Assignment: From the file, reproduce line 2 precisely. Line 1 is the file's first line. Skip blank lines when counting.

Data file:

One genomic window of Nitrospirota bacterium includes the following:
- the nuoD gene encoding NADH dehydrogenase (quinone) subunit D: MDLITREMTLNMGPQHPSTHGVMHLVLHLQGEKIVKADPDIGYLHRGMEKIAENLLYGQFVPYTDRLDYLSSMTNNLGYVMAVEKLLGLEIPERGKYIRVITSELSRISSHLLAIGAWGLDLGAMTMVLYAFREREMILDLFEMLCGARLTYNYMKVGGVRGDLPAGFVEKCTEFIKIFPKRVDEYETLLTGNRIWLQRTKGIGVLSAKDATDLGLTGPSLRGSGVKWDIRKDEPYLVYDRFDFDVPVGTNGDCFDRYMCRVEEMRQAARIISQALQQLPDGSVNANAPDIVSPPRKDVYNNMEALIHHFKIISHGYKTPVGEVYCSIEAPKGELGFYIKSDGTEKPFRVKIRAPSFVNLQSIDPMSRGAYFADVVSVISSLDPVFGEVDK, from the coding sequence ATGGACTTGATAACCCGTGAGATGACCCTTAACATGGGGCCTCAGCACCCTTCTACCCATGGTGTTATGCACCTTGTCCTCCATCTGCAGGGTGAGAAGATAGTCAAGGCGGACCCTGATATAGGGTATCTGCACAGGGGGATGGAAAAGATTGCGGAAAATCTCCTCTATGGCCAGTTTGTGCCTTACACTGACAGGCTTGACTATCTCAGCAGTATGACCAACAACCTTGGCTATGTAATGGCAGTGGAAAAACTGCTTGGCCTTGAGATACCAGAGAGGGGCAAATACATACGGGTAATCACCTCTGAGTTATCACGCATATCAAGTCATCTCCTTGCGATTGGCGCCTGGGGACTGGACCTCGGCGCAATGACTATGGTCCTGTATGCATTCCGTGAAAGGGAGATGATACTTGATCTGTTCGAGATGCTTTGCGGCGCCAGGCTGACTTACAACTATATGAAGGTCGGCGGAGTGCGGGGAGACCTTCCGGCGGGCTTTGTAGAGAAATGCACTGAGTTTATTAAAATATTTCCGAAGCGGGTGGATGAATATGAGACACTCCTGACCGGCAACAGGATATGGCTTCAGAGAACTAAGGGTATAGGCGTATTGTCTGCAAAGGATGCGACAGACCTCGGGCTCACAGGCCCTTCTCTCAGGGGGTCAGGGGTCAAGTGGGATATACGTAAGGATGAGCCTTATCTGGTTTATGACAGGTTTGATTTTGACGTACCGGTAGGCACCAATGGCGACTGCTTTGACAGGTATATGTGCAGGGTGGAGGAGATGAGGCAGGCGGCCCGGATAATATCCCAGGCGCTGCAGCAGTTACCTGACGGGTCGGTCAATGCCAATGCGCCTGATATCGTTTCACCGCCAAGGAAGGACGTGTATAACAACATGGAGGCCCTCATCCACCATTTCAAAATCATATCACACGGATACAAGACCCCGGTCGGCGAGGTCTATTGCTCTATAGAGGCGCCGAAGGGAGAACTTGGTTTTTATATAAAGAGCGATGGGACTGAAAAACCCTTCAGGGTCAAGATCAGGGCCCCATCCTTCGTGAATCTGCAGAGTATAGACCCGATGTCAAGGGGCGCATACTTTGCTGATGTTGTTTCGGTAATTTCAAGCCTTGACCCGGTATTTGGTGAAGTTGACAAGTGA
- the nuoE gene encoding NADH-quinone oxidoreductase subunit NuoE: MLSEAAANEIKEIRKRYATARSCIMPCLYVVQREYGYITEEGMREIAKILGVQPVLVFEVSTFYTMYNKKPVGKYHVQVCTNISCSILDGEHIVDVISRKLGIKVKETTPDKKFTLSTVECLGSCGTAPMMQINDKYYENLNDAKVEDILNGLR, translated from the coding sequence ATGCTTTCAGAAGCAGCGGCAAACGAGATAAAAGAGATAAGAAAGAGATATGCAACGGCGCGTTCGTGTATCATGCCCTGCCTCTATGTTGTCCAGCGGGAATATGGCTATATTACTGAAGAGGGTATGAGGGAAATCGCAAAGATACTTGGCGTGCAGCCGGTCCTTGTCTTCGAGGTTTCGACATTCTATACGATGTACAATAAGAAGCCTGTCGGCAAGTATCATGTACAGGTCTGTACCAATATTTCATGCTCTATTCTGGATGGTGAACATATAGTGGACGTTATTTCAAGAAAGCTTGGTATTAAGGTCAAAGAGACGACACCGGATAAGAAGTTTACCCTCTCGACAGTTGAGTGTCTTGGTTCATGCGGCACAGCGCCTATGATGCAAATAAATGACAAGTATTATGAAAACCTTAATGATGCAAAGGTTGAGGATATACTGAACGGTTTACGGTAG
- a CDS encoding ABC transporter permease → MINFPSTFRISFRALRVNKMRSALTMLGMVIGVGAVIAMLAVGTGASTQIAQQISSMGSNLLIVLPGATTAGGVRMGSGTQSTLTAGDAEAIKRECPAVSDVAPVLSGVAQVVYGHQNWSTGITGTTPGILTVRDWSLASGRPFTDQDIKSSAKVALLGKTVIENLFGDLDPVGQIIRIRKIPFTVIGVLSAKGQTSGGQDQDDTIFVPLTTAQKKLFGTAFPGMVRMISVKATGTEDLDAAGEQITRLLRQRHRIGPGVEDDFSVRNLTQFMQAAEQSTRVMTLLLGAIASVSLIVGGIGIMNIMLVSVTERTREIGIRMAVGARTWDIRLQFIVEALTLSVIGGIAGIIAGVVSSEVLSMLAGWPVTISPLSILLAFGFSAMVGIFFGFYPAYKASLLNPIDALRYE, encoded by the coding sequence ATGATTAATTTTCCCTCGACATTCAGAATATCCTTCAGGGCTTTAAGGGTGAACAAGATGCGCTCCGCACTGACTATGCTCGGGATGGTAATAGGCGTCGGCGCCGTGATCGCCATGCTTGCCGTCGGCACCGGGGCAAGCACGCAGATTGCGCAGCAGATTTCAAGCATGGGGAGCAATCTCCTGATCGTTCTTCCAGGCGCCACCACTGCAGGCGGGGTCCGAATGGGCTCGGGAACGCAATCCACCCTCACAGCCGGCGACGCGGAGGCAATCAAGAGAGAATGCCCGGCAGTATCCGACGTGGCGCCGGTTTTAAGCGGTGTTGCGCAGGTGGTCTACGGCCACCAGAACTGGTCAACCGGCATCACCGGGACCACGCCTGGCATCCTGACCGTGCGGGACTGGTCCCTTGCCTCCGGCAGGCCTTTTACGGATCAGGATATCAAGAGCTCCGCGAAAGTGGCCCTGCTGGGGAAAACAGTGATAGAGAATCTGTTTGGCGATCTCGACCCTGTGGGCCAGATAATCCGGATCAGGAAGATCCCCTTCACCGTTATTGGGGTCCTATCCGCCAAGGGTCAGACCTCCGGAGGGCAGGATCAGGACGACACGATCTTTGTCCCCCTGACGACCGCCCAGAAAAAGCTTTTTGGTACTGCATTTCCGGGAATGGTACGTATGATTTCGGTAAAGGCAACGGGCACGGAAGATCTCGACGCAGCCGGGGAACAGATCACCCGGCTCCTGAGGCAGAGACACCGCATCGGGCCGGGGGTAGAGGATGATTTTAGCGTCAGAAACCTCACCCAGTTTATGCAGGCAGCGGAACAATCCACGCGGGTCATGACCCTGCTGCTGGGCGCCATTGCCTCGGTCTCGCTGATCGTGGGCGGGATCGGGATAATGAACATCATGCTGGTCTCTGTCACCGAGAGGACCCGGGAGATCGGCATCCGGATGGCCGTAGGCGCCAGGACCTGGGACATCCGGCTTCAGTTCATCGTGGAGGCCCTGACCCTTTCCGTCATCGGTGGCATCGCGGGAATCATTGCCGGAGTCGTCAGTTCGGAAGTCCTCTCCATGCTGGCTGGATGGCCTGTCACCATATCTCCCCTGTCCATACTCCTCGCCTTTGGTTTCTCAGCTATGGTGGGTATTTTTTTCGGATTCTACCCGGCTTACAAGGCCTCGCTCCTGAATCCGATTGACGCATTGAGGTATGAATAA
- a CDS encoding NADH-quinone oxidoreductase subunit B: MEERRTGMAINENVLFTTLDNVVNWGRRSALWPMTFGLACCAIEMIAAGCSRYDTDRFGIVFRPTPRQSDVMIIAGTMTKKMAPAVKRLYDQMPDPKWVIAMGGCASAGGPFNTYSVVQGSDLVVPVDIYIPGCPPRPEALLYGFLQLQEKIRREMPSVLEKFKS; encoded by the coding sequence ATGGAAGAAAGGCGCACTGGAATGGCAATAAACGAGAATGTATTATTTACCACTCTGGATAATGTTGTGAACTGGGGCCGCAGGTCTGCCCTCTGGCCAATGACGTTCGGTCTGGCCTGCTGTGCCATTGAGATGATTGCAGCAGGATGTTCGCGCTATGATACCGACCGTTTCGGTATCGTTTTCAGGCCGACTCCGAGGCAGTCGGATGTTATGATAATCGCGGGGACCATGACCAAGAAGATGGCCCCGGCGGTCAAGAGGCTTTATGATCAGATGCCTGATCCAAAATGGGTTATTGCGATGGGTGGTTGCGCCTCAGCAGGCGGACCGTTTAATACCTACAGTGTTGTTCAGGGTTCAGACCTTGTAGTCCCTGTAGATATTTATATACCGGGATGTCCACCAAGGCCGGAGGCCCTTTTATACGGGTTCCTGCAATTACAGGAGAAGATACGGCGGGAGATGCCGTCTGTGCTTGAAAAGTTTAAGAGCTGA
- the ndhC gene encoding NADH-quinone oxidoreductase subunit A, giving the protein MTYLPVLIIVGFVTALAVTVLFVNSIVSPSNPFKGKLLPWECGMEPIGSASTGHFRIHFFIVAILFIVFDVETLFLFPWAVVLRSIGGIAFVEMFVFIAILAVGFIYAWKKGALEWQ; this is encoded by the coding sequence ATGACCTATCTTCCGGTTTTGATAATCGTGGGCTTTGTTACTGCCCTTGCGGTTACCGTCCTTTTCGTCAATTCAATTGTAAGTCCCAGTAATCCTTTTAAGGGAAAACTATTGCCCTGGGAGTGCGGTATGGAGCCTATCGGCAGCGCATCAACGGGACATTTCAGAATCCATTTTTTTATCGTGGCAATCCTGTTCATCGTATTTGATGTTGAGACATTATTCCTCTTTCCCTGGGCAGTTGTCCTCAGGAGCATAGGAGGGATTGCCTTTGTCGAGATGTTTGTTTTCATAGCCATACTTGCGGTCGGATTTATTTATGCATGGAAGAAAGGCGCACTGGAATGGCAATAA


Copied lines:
- the nuoD gene encoding NADH dehydrogenase (quinone) subunit D: MDLITREMTLNMGPQHPSTHGVMHLVLHLQGEKIVKADPDIGYLHRGMEKIAENLLYGQFVPYTDRLDYLSSMTNNLGYVMAVEKLLGLEIPERGKYIRVITSELSRISSHLLAIGAWGLDLGAMTMVLYAFREREMILDLFEMLCGARLTYNYMKVGGVRGDLPAGFVEKCTEFIKIFPKRVDEYETLLTGNRIWLQRTKGIGVLSAKDATDLGLTGPSLRGSGVKWDIRKDEPYLVYDRFDFDVPVGTNGDCFDRYMCRVEEMRQAARIISQALQQLPDGSVNANAPDIVSPPRKDVYNNMEALIHHFKIISHGYKTPVGEVYCSIEAPKGELGFYIKSDGTEKPFRVKIRAPSFVNLQSIDPMSRGAYFADVVSVISSLDPVFGEVDK, from the coding sequence ATGGACTTGATAACCCGTGAGATGACCCTTAACATGGGGCCTCAGCACCCTTCTACCCATGGTGTTATGCACCTTGTCCTCCATCTGCAGGGTGAGAAGATAGTCAAGGCGGACCCTGATATAGGGTATCTGCACAGGGGGATGGAAAAGATTGCGGAAAATCTCCTCTATGGCCAGTTTGTGCCTTACACTGACAGGCTTGACTATCTCAGCAGTATGACCAACAACCTTGGCTATGTAATGGCAGTGGAAAAACTGCTTGGCCTTGAGATACCAGAGAGGGGCAAATACATACGGGTAATCACCTCTGAGTTATCACGCATATCAAGTCATCTCCTTGCGATTGGCGCCTGGGGACTGGACCTCGGCGCAATGACTATGGTCCTGTATGCATTCCGTGAAAGGGAGATGATACTTGATCTGTTCGAGATGCTTTGCGGCGCCAGGCTGACTTACAACTATATGAAGGTCGGCGGAGTGCGGGGAGACCTTCCGGCGGGCTTTGTAGAGAAATGCACTGAGTTTATTAAAATATTTCCGAAGCGGGTGGATGAATATGAGACACTCCTGACCGGCAACAGGATATGGCTTCAGAGAACTAAGGGTATAGGCGTATTGTCTGCAAAGGATGCGACAGACCTCGGGCTCACAGGCCCTTCTCTCAGGGGGTCAGGGGTCAAGTGGGATATACGTAAGGATGAGCCTTATCTGGTTTATGACAGGTTTGATTTTGACGTACCGGTAGGCACCAATGGCGACTGCTTTGACAGGTATATGTGCAGGGTGGAGGAGATGAGGCAGGCGGCCCGGATAATATCCCAGGCGCTGCAGCAGTTACCTGACGGGTCGGTCAATGCCAATGCGCCTGATATCGTTTCACCGCCAAGGAAGGACGTGTATAACAACATGGAGGCCCTCATCCACCATTTCAAAATCATATCACACGGATACAAGACCCCGGTCGGCGAGGTCTATTGCTCTATAGAGGCGCCGAAGGGAGAACTTGGTTTTTATATAAAGAGCGATGGGACTGAAAAACCCTTCAGGGTCAAGATCAGGGCCCCATCCTTCGTGAATCTGCAGAGTATAGACCCGATGTCAAGGGGCGCATACTTTGCTGATGTTGTTTCGGTAATTTCAAGCCTTGACCCGGTATTTGGTGAAGTTGACAAGTGA